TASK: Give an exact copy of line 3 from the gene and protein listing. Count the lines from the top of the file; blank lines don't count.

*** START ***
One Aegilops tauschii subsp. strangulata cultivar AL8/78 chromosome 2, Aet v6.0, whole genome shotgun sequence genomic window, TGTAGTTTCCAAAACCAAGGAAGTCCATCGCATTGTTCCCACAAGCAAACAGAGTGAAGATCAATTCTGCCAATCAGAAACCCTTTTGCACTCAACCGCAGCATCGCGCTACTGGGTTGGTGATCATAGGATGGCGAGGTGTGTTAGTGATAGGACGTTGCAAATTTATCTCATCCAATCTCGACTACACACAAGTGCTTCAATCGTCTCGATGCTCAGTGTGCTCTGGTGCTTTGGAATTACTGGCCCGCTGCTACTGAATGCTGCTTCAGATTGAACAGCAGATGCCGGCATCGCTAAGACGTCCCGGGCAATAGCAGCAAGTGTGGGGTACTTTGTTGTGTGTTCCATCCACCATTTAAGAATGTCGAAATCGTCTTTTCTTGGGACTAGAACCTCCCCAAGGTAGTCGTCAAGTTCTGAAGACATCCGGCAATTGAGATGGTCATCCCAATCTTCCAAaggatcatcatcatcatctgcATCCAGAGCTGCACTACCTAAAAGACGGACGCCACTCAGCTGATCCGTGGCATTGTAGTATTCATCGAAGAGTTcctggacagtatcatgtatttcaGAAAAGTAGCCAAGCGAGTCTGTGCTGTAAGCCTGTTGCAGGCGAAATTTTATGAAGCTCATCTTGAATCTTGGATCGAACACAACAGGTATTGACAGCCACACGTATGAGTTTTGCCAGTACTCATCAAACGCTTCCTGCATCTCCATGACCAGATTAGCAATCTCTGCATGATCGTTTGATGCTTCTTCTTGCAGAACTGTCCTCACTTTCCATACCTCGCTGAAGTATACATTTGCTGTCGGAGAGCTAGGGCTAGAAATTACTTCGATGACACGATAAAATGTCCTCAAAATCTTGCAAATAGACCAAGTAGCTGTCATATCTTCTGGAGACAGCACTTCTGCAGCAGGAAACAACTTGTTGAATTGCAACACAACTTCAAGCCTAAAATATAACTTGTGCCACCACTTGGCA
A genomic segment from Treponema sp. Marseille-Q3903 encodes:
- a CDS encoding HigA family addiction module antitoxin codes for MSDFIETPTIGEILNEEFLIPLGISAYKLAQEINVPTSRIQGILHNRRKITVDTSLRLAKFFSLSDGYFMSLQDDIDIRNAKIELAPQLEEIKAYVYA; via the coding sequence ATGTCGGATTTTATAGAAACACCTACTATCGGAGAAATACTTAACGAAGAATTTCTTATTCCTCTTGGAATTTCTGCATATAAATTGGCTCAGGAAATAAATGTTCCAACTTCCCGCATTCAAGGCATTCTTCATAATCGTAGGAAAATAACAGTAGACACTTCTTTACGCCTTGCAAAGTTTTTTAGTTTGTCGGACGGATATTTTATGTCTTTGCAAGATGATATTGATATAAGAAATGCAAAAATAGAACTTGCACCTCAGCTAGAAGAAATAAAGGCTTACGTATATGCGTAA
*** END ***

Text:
- a CDS encoding HigA family addiction module antitoxin codes for MSDFIETPTIGEILNEEFLIPLGISAYKLAQEINVPTSRIQGILHNRRKITVDTSLRLAKFFSLSDGYFMSLQDDIDIRNAKIELAPQLEEIKAYVYA; via the coding sequence ATGTCGGATTTTATAGAAACACCTACTATCGGAGAAATACTTAACGAAGAATTTCTTATTCCTCTTGGAATTTCTGCATATAAATTGGCTCAGGAAATAAATGTTCCAACTTCCCGCATTCAAGGCATTCTTCATAATCGTAGGAAAATAACAGTAGACACTTCTTTACGCCTTGCAAAGTTTTTTAGTTTGTCGGACGGATATTTTATGTCTTTGCAAGATGATATTGATATAAGAAATGCAAAAATAGAACTTGCACCTCAGCTAGAAGAAATAAAGGCTTACGTATATGCGTAA